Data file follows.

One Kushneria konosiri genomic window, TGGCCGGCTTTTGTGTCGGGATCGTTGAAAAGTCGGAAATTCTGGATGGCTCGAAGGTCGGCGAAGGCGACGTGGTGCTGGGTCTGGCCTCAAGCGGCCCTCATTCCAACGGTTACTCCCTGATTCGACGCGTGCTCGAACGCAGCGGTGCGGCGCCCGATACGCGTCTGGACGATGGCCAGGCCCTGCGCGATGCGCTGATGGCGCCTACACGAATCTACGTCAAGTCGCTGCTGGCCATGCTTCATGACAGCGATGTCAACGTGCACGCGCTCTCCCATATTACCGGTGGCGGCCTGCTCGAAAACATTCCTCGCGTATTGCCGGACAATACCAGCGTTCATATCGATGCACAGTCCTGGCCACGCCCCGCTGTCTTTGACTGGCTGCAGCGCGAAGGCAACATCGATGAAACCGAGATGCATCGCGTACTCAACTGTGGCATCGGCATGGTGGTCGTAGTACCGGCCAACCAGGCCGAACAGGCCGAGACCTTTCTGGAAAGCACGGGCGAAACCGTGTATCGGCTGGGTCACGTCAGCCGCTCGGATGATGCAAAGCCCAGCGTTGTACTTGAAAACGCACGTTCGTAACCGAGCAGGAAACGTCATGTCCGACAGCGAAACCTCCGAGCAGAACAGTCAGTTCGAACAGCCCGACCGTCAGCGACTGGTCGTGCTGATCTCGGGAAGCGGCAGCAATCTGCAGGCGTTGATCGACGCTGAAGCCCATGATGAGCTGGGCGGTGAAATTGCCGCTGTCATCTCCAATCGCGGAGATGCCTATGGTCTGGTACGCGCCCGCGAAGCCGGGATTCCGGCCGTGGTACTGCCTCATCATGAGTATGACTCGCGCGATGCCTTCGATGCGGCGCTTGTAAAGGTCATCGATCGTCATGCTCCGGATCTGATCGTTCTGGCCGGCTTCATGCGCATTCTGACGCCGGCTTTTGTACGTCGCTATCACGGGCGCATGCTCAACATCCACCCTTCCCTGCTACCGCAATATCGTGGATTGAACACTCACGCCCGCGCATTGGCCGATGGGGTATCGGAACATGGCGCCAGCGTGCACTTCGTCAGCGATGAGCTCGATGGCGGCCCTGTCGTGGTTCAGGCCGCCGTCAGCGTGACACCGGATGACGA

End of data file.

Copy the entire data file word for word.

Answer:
One Kushneria konosiri genomic window, TGGCCGGCTTTTGTGTCGGGATCGTTGAAAAGTCGGAAATTCTGGATGGCTCGAAGGTCGGCGAAGGCGACGTGGTGCTGGGTCTGGCCTCAAGCGGCCCTCATTCCAACGGTTACTCCCTGATTCGACGCGTGCTCGAACGCAGCGGTGCGGCGCCCGATACGCGTCTGGACGATGGCCAGGCCCTGCGCGATGCGCTGATGGCGCCTACACGAATCTACGTCAAGTCGCTGCTGGCCATGCTTCATGACAGCGATGTCAACGTGCACGCGCTCTCCCATATTACCGGTGGCGGCCTGCTCGAAAACATTCCTCGCGTATTGCCGGACAATACCAGCGTTCATATCGATGCACAGTCCTGGCCACGCCCCGCTGTCTTTGACTGGCTGCAGCGCGAAGGCAACATCGATGAAACCGAGATGCATCGCGTACTCAACTGTGGCATCGGCATGGTGGTCGTAGTACCGGCCAACCAGGCCGAACAGGCCGAGACCTTTCTGGAAAGCACGGGCGAAACCGTGTATCGGCTGGGTCACGTCAGCCGCTCGGATGATGCAAAGCCCAGCGTTGTACTTGAAAACGCACGTTCGTAACCGAGCAGGAAACGTCATGTCCGACAGCGAAACCTCCGAGCAGAACAGTCAGTTCGAACAGCCCGACCGTCAGCGACTGGTCGTGCTGATCTCGGGAAGCGGCAGCAATCTGCAGGCGTTGATCGACGCTGAAGCCCATGATGAGCTGGGCGGTGAAATTGCCGCTGTCATCTCCAATCGCGGAGATGCCTATGGTCTGGTACGCGCCCGCGAAGCCGGGATTCCGGCCGTGGTACTGCCTCATCATGAGTATGACTCGCGCGATGCCTTCGATGCGGCGCTTGTAAAGGTCATCGATCGTCATGCTCCGGATCTGATCGTTCTGGCCGGCTTCATGCGCATTCTGACGCCGGCTTTTGTACGTCGCTATCACGGGCGCATGCTCAACATCCACCCTTCCCTGCTACCGCAATATCGTGGATTGAACACTCACGCCCGCGCATTGGCCGATGGGGTATCGGAACATGGCGCCAGCGTGCACTTCGTCAGCGATGAGCTCGATGGCGGCCCTGTCGTGGTTCAGGCCGCCGTCAGCGTGACACCGGATGACGA